Wednesday, September 12, 2012

The Greatest Minds Did Not All Possess the Highest Academic Degrees

In a recent journal article by Dr. Paul J. Grime from Concordia Theological Seminary, Ft. Wayne, the professor notes that the great musical master Johann Sebastian Bach "never had the benefit of a university education" (CTQ, January/April 2012, 4-5).  This sent me searching elsewhere for more information on Bach's formal education.  At the Bach Cantatas Website I further learned that his "formal education ended at what we would consider High-School level."  Now I note all this not in any way to disparage the great composer.  My point here concerns a personal issue with the value and necessity of advanced degrees with regard to the mastery of skills and knowledge in a given field.  Last year I posted an article entitled "Theologians Without Doctorates."  In it I noted some great minds that never achieved the terminal degree for which so many strive, and yet their achievements outweigh those with far higher credentials.  Again, I do not wish to disparage any who have worked to achieve such academic accomplishments.  They are to be lauded.  However, it is easy, as well, to become so enamored by these credentials that we can conclude that nothing worth studying or reading comes from any without these degrees.  Admittedly I have taken issue with many televangelists in our time who amass great flocks and write numerous best-sellers and yet have no real formal theological education (like Joel Osteen) or a meager one at best.  While the degree itself is never a guarantee of mastery, one can also tell if a person has attempted mastery without it.  Bach demonstrates an amazing brilliance, one that was fed at the feet of other masters.  So the degree is not the critical issue here, but rather the drive to learn, to achieve, to master. 


Mark Henderson said...

The doctorate has really become a research degree in the 20th -21st C., rather than a license to teach theology, which it used to be. Some people are not disciplined enough in their habits to complete a doctorate today, yet they are brilliant in other, more creative and important ways. Barth is a good example (although I disagree with much of his theology, I can appreciate his "genius"). As a matter of fact, many of the finest theologians who came out of the English university tradition in the last century remained "bachelors" or "masters" (eg FF Bruce, whom you mention, and many like him). In some ways, I think the modern popularity of doctorates has come as a result of the marketing ploys of American universities and seminaries.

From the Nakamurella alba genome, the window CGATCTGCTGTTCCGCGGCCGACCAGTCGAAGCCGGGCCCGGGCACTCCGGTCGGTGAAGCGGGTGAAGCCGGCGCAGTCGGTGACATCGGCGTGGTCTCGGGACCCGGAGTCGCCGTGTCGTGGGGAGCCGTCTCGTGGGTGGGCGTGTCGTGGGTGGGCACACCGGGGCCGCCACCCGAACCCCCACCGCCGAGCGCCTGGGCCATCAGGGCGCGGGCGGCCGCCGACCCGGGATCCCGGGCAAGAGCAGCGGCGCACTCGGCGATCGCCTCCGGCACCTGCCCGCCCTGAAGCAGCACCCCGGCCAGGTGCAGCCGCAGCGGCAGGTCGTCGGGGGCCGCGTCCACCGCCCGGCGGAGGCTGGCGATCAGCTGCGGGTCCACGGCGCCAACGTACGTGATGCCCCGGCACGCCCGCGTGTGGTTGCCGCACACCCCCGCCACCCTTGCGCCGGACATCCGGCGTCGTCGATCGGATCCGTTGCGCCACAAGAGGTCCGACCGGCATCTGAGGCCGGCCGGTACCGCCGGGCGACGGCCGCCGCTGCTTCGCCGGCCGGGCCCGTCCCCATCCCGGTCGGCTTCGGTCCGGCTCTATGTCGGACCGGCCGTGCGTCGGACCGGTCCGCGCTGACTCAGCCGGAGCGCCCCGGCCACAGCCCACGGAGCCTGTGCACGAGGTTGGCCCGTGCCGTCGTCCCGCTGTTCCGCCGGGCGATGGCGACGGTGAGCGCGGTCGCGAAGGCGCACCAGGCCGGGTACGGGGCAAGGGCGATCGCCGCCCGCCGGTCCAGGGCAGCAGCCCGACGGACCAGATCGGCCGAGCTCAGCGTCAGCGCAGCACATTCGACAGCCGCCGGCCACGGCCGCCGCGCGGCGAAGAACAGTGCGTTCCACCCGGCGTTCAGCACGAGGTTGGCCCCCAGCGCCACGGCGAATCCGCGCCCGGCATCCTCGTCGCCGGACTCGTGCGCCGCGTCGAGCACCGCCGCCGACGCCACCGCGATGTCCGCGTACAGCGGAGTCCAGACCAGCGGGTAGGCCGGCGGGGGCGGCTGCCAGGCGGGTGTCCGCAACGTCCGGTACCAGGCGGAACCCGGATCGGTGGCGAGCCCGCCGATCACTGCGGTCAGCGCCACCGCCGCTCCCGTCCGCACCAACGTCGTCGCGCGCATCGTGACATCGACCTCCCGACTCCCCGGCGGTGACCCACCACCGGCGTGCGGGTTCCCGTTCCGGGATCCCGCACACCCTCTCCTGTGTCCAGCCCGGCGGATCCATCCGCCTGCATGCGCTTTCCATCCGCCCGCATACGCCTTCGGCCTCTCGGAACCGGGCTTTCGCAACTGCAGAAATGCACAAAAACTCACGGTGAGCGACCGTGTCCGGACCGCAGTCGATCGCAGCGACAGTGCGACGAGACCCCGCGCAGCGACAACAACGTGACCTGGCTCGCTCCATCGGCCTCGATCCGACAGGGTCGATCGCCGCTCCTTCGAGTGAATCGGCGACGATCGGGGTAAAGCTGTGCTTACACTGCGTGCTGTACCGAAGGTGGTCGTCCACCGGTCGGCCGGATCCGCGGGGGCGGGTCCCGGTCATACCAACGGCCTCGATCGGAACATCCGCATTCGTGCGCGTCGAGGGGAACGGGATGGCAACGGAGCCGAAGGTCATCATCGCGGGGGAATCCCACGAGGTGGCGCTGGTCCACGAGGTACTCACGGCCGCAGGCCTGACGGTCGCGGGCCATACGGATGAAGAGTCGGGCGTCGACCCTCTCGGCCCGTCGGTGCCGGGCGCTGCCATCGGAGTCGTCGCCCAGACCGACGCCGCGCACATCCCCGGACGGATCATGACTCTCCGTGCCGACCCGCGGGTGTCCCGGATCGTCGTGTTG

Donald V. Engebretson said...

Although I greatly respect those who have earned a research doctorate, I have wondered why we put so much stress on it with regard to teaching, especially on the undergraduate level, as well as on the graduate level for professional church workers (e.g. M.Div.). The "Doctor of Arts" (D.A.)degree was developed in this country as a teaching doctorate, if I remember correctly, but it never seemed to 'take off' in popularity. Those with the Ph.D, while rather well educated, are not trained to teach, and based on my daughter's experience at a secular university, their ability as teachers is often quite mixed. Personally, I think that our institutions of higher learning might benefit from a better mix in terms of those trained in research and those trained in content and practice. Although the D.Min is billed as a "professional degree" much like the M.Div, it seems that we could find an additional tract for this degree so that it was 'upgraded' for the purpose of teaching. At any rate, even without a doctorate there have been many teachers without any doctorate who have been brilliant teachers and scholars, and in the end we undoubtedly put too much stress on that degree.

Thanks for writing, Mark. It's good to hear from you again :)